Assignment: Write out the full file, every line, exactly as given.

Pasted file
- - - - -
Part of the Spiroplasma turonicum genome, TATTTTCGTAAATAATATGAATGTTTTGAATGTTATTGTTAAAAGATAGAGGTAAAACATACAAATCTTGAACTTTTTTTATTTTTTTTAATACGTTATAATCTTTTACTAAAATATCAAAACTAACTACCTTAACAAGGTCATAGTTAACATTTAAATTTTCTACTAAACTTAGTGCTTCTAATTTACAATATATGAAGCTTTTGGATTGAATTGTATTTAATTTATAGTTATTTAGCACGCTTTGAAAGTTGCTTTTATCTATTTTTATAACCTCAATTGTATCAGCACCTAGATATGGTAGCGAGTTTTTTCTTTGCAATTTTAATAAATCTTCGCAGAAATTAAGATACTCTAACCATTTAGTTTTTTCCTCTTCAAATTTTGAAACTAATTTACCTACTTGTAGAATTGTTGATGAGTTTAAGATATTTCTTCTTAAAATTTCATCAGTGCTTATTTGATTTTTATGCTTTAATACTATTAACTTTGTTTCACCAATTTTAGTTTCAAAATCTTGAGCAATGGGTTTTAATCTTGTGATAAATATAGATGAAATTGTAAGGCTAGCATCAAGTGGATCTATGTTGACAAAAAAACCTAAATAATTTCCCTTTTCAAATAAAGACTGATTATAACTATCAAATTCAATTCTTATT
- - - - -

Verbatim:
Part of the Spiroplasma turonicum genome, TATTTTCGTAAATAATATGAATGTTTTGAATGTTATTGTTAAAAGATAGAGGTAAAACATACAAATCTTGAACTTTTTTTATTTTTTTTAATACGTTATAATCTTTTACTAAAATATCAAAACTAACTACCTTAACAAGGTCATAGTTAACATTTAAATTTTCTACTAAACTTAGTGCTTCTAATTTACAATATATGAAGCTTTTGGATTGAATTGTATTTAATTTATAGTTATTTAGCACGCTTTGAAAGTTGCTTTTATCTATTTTTATAACCTCAATTGTATCAGCACCTAGATATGGTAGCGAGTTTTTTCTTTGCAATTTTAATAAATCTTCGCAGAAATTAAGATACTCTAACCATTTAGTTTTTTCCTCTTCAAATTTTGAAACTAATTTACCTACTTGTAGAATTGTTGATGAGTTTAAGATATTTCTTCTTAAAATTTCATCAGTGCTTATTTGATTTTTATGCTTTAATACTATTAACTTTGTTTCACCAATTTTAGTTTCAAAATCTTGAGCAATGGGTTTTAATCTTGTGATAAATATAGATGAAATTGTAAGGCTAGCATCAAGTGGATCTATGTTGACAAAAAAACCTAAATAATTTCCCTTTTCAAATAAAGACTGATTATAACTATCAAATTCAATTCTTATT